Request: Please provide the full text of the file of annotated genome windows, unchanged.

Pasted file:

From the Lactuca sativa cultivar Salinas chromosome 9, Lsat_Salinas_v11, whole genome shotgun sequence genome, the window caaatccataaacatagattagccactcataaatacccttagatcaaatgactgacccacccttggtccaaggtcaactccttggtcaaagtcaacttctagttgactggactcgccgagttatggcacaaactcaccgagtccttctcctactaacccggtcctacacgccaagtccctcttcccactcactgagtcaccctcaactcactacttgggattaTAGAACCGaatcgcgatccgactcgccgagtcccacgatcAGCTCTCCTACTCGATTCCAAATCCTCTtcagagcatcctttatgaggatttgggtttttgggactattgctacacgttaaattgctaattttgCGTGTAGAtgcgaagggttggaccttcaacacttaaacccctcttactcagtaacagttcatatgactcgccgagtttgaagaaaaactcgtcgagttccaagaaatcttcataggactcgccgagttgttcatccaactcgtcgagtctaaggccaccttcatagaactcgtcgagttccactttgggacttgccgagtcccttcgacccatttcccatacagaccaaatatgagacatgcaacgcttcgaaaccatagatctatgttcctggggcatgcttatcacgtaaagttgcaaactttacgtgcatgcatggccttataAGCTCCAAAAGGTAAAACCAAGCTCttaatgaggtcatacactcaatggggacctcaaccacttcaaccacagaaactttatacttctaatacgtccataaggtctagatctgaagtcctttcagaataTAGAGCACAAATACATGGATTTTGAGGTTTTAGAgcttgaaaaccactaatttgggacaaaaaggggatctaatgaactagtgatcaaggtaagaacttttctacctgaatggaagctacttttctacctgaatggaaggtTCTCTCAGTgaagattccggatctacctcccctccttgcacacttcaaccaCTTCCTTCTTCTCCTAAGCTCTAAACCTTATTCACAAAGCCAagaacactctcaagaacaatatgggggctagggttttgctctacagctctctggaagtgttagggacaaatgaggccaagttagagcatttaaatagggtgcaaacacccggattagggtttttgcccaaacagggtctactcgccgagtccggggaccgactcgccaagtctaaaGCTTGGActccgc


From the Lactuca sativa cultivar Salinas chromosome 9, Lsat_Salinas_v11, whole genome shotgun sequence genome, the window caaatccataaacatagattagccactcataaatacccttagatcaaatgactgacccacccttggtccaaggtcaactccttggtcaaagtcaacttctagttgactggactcgccgagttatggcacaaactcaccgagtccttctcctactaacccggtcctacacgccaagtccctcttcccactcactgagtcaccctcaactcactacttgggattaTAGAACCGaatcgcgatccgactcgccgagtcccacgatcAGCTCTCCTACTCGATTCCAAATCCTCTtcagagcatcctttatgaggatttgggtttttgggactattgctacacgttaaattgctaattttgCGTGTAGAtgcgaagggttggaccttcaacacttaaacccctcttactcagtaacagttcatatgactcgccgagtttgaagaaaaactcgtcgagttccaagaaatcttcataggactcgccgagttgttcatccaactcgtcgagtctaaggccaccttcatagaactcgtcgagttccactttgggacttgccgagtcccttcgacccatttcccatacagaccaaatatgagacatgcaacgcttcgaaaccatagatctatgttcctggggcatgcttatcacgtaaagttgcaaactttacgtgcatgcatggccttataAGCTCCAAAAGGTAAAACCAAGCTCttaatgaggtcatacactcaatggggacctcaaccacttcaaccacagaaactttatacttctaatacgtccataaggtctagatctgaagtcctttcagaataTAGAGCACAAATACATGGATTTTGAGGTTTTAGAgcttgaaaaccactaatttgggacaaaaaggggatctaatgaactagtgatcaaggtaagaacttttctacctgaatggaagctacttttctacctgaatggaaggtTCTCTCAGTgaagattccggatctacctcccctccttgcacacttcaaccaCTTCCTTCTTCTCCTAAGCTCTAAACCTTATTCACAAAGCCAagaacactctcaagaacaatatgggggctagggttttgctctacagctctctggaagtgttagggacaaatgaggccaagttagagcatttaaatagggtgcaaacacccggattagggtttttgcccaaacagggtctactcgccgagtccggggaccgactcgccaagtctaaaGCTTGGActccgc